Scorpionfish

All you need to know about scorpionfish

Scorpionfish (Scorpaenidae) are present in large numbers in the Indo-Pacific region but many snorkelers will never spot them because scorpionfish are masters of desguise on the reef. They can be anything from 10-50 centemetres long with colours and markings that blend in with the surrounding coral. Some species can also change their colour and some look like reef flora (weedy scorpionfish and leaf scorpionfish).

The most easily spotted scorpionfish on Thailand reefs (other than the lionfish which swims freely) is the tassled scorpionfish. Harder to spot is the stonefish. Even harder still is the rae and beautiful weedy scorpionfish (Rhinopia).

Most scorpionfish are inactive during the day and hunt at night, they eat smaller fish and crustaceans which they can stun with their venom. Scorpionfish also lay in ambush for prey. The split second movement as a scorpionfish opens it’s large mouth to swallow it’s prey causes a vacuum that sucks in the unfortutate passer by. (A feeding scorpionfish is a highly prized photo by underwater photographers).

Scorpionfish have highly venomous spines which they use to deter predators. Their venom, if injected, is very painful and in some cases deadly to humans. This is just one of the reasons that your snorkeling guide tells you not to touch the reef with any part of your body.

Scorpionfish

Stonefish are a species of scorpionfish that camouflage themselves by allowing algae and hydroid growth on their bodies. They are less commonly seen on Thai reefs, looking like a fat rock or lump of coral. Stonefish can quickly bury themselves in the sand so only their head is showing whereas scorpionfish tend to sit on top of coral or rocks.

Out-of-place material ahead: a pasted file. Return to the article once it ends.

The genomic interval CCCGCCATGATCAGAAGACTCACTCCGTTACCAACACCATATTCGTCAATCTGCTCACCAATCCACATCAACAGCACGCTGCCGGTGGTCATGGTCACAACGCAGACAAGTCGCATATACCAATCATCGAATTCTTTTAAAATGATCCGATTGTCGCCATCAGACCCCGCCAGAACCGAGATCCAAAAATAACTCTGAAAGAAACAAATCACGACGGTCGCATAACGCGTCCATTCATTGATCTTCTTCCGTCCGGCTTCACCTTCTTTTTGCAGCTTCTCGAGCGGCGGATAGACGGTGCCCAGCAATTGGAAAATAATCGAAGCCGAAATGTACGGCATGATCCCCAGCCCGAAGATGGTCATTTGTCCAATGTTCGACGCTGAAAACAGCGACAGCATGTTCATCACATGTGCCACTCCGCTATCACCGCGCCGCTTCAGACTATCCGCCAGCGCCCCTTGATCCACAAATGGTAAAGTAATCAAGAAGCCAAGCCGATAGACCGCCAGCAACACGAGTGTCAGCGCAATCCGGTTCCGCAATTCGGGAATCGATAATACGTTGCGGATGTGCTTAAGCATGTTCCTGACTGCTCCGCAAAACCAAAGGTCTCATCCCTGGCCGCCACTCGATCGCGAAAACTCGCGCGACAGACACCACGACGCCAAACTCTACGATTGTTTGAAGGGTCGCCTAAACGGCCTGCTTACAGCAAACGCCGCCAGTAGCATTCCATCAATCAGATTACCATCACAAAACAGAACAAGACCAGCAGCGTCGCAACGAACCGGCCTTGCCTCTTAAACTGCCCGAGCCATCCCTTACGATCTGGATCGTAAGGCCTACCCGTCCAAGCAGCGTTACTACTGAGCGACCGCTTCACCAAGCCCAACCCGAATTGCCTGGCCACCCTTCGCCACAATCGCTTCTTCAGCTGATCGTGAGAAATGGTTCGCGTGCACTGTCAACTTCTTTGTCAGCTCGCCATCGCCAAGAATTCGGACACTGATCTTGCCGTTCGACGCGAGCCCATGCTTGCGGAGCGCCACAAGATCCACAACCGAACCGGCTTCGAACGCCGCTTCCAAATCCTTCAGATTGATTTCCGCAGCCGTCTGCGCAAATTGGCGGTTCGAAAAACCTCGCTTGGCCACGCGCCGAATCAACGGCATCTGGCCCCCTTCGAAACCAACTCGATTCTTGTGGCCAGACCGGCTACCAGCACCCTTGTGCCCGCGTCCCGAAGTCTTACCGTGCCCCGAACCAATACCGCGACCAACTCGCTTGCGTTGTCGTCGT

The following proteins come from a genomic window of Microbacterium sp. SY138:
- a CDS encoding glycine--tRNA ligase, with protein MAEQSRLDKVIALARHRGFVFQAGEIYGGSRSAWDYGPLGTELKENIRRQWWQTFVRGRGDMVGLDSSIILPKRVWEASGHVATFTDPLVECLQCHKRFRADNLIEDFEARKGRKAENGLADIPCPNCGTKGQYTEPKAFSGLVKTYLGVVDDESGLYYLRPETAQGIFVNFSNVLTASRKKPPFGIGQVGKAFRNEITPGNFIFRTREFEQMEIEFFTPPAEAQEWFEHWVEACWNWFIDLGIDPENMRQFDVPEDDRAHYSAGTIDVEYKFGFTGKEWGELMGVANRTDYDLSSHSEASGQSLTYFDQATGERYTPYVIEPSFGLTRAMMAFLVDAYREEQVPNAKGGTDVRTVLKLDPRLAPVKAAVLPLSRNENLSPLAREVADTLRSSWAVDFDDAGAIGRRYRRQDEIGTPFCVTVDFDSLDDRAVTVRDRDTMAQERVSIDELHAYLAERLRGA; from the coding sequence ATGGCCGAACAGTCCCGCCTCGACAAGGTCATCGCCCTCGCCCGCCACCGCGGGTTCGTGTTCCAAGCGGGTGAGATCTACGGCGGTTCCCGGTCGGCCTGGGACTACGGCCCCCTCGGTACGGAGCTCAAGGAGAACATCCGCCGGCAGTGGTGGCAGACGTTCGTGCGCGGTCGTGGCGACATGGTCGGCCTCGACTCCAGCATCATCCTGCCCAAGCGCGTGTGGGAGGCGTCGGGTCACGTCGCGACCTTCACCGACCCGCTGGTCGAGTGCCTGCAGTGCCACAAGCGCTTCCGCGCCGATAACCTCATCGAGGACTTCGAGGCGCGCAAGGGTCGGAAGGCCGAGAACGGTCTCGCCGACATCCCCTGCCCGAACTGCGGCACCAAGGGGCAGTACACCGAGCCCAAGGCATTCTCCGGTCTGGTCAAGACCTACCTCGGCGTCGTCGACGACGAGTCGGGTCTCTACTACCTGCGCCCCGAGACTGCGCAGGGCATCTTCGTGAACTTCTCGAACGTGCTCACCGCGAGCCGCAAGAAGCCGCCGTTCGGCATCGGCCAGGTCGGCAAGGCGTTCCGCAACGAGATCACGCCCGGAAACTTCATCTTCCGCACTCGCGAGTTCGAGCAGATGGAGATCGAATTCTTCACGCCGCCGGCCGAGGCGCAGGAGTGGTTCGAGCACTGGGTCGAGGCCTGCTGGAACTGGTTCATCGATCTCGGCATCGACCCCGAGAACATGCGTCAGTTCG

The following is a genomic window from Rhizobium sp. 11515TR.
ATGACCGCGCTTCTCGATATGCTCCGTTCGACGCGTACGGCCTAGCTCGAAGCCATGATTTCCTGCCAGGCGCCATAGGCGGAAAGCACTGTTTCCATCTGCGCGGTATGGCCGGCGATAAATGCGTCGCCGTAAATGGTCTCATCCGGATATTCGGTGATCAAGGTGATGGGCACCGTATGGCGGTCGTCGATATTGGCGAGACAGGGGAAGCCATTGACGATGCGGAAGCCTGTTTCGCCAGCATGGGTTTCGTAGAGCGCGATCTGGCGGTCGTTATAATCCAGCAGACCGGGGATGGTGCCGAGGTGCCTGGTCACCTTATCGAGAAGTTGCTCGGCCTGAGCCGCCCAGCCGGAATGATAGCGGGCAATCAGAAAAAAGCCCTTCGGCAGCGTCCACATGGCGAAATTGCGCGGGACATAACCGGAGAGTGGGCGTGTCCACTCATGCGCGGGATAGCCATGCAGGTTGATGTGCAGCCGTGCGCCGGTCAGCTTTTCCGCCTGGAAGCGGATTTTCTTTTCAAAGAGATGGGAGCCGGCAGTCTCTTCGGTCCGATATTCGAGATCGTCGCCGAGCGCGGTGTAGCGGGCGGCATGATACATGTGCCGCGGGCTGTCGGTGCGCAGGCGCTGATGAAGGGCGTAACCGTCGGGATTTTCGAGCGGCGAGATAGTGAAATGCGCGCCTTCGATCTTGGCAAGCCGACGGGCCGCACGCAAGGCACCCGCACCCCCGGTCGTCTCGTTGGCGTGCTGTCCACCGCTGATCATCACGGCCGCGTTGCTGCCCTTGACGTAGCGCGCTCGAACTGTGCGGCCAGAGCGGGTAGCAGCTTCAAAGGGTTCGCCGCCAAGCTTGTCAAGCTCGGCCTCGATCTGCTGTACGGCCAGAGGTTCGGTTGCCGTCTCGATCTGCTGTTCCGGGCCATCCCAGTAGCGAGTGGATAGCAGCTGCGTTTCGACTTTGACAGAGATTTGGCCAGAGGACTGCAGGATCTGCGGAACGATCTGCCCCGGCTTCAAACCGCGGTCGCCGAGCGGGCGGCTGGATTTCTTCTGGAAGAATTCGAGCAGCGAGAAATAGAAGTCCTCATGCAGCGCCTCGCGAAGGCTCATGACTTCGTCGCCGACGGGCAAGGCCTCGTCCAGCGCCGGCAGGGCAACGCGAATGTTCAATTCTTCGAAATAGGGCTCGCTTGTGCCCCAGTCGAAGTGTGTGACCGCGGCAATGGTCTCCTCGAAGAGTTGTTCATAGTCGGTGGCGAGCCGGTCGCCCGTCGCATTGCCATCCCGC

Scorpionfish are not aggressive to humans. Normally if a diver or snorkeler gets within a few centimetres of accidently touching a scorpionfish it will raise it’s dorsal fin spines as a warning. If that does not deter then the fish will give a quick flick of it’s fins and swim a short distance away before settling back on the reef. Stonefish however cannot move so fast because of the algae growth on their bodies, they tend to waddle slowly along the bottom. This, plus the fact that they often hide in the sand in shallow areas, is why swimmers and beach goers are most often stung by stonefish. Australia has several cases per year in Queensland and the Northern Territory. (Beach walkers have even been stung because stonefish can live out of the water for up to 24 hours).

Scorpionfish sting symptoms may include intense pain, swelling, numbness, tingling, blistering and bleeding around the wound. More severe reactions could include vomiting, shortness of breath, bradycardia, seizure or death.

Sting victims should be transported to a medical facility as soon as possible. In the field treatment of scorpion stings is to get the victim out of the water to prevent drowning and then apply hot water as hot as the patient can stand (40-60 C). The venom is heat sensitive so heat should be applied for one hour or longer to neutralise it. In the rare event that stinging spines are still in the would they can be carefully removed with tweezers. There is an antivenom available for stonefishfish stings.

Alternative names for scorpionfish include firefish, turkeyfish, dragonfish and stingfish. Stonefish are often called rockfish.

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